Lights, camera, action

Student filmmakers walk the red carpet at local film festival


Faith Terry, Op-Ed Editor

Few things are more closely associated with summer than the summer movie season. For a handful of Starr’s Mill students, however, sitting in the theater as an audience member was not enough. Instead, these students decided to participate in the inaugural Fayette Youth Film Festival and experience the art of filmmaking firsthand.

This first-annual film festival began as a way to celebrate young, local filmmakers. While the festival accepted films of all topics, students had the option of addressing the festival’s theme: “I am.” Contestants, all ages 19 or younger, faced the challenge of showing their positive messages about today’s youth, including their thoughts on life and its challenges– all in five minutes or less.

All of the proceeds from the festival’s ticket sales and submission fees went straight to the I Am Foundation, the inspiration for this year’s theme. This organization gives out a scholarship each year in memory of Julia Tarter, a young girl from Peachtree City who passed away in a car accident in 2013.

For junior Jordan Bobbitt, entering the festival was a no-brainer. “I really have a passion for acting. It’s what I love to do,” Bobbitt said.

I really have a passion for acting. It’s what I love to do.”

— Jordan Bobbitt

She heard about the festival through her mother, a writer for the “Hollywood Mom Blog,” who was offered a judging position at the festival in May. Immediately, Bobbitt knew she needed to contact her friend, junior Caitlyn Patterson. “I knew Cate was really into filmmaking, so we decided to team up together.”

Patterson’s film, “Broken,” starred Bobbitt in the leading role of a young girl who is bullied and eventually driven to suicide. “It’s a very heavy movie,” Bobbitt said, “but [bullying] is a problem that many people face. Cate and I both have our own bullying stories. It can happen to anyone.”

The theme “I am” inspired “Broken.” “The main idea of the movie,” Bobbitt said, “is that you are so much more than what other people say you are.”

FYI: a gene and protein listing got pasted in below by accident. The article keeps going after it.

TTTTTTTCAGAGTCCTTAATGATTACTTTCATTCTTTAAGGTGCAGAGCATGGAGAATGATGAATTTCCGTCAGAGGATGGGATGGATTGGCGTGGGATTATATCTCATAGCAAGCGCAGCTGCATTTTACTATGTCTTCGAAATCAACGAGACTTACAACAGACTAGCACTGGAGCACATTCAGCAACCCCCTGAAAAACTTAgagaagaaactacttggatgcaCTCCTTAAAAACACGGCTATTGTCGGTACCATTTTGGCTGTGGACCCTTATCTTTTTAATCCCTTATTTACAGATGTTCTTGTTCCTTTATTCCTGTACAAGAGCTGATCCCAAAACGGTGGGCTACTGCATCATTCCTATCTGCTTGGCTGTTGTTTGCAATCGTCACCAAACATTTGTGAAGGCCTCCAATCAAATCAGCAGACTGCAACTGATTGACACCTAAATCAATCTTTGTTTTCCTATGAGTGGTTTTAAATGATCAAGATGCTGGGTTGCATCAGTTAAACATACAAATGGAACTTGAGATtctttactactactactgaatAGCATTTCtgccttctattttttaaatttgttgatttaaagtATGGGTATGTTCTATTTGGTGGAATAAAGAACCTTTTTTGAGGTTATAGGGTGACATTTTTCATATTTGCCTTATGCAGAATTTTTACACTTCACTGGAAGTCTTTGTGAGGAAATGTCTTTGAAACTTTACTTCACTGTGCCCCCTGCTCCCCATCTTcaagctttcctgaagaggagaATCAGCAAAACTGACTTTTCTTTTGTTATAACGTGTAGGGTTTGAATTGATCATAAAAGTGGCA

Juniors Jillian Ruvalcaba and Clare Busey were similarly inspired by the theme for their film, “Going Off the Edge.” The story follows a young girl, played by junior Avery Grillo, as she faces depression and loss. “In the end, she realizes that everything will be okay,” director Ruvalcaba said. “I was really hooked on the theme, ‘I am,’ and I turned it into ‘I am worth it.’”

Seniors Davis Murphy and Evan Johnson, however, decided on a lighter take for their film, “The Girl,” about a boy and his plans to win over his crush. “The movie was originally supposed to end with me crying in a bathroom,” lead actor Johnson said, “but Davis’ mom wanted us to change it.”

This last-minute change may have been what led the friends to winning an award. “A lot of the videos were more sad and serious,” Johnson said, “so it seemed like we were at a disadvantage for our division award. But from the way the audience reacted to our movie, I felt really confident that we had won People’s Choice.”

Though both considered the award an honor, the experience was less than picture-perfect. “The Girl” had been neck-and-neck with another film, a Lego stop-motion movie called “Land Wars.” The vote, counted electronically using an app, had come down to a difference of one audience member’s ballot.

The announcement of the People’s Choice Award– the last award of the night– seemed to be going according to plan, and it wasn’t until later that Murphy noticed there had been a small mishap. “After everything was over, we finally opened up the envelope they had given us,” Murphy said. “The certificate said ‘Land Wars,’ and it was scratched out with ‘The Girl’ written on top.”

Murphy and Johnson are unsure of what happened to cause the confusion, but suspect that “Land Wars” led early in the evening, and “The Girl” got the majority later on in the night. Both agree that the film was a worthy opponent. “‘Land Wars’ was really well made,” Johnson said, “and I’m glad that it got an honorable mention.”

Prizes like Murphy’s People’s Choice Award, which included a $250 scholarship, were given out at the festival, which took place on July 31 in the Willie Duke Auditorium. Other awards included Best Animation, Best Actor and Achievement in Writing, as well as cash prizes and opportunities like the chance to appear in a feature film, intern with a local filmmaker, or even have their film screened at the prestigious Atlanta Film Festival.

Bobbitt won for overall best actor. She remembers the moment when she received her certificate. “I was so honored and excited,” she said.

Alex Schade
The lead actress of Caityln Patterson’s film, “Broken,” walks onstage to accept her Best Actor award.

While the award may have been a highlight, she insists the entire festival was just as rewarding. “The festival was thrilling. It was absolutely magical for me,” Bobbitt said. Though she is an experienced actress who has starred in several local independent films, this was her first time attending a film festival.

“Going Off the Edge” was given an honorable mention and screened before the award ceremony began. “We weren’t considered for an official award, which was a little disappointing,” Ruvalcaba said, “but it was my first time at a film festival, and there’s always next year.”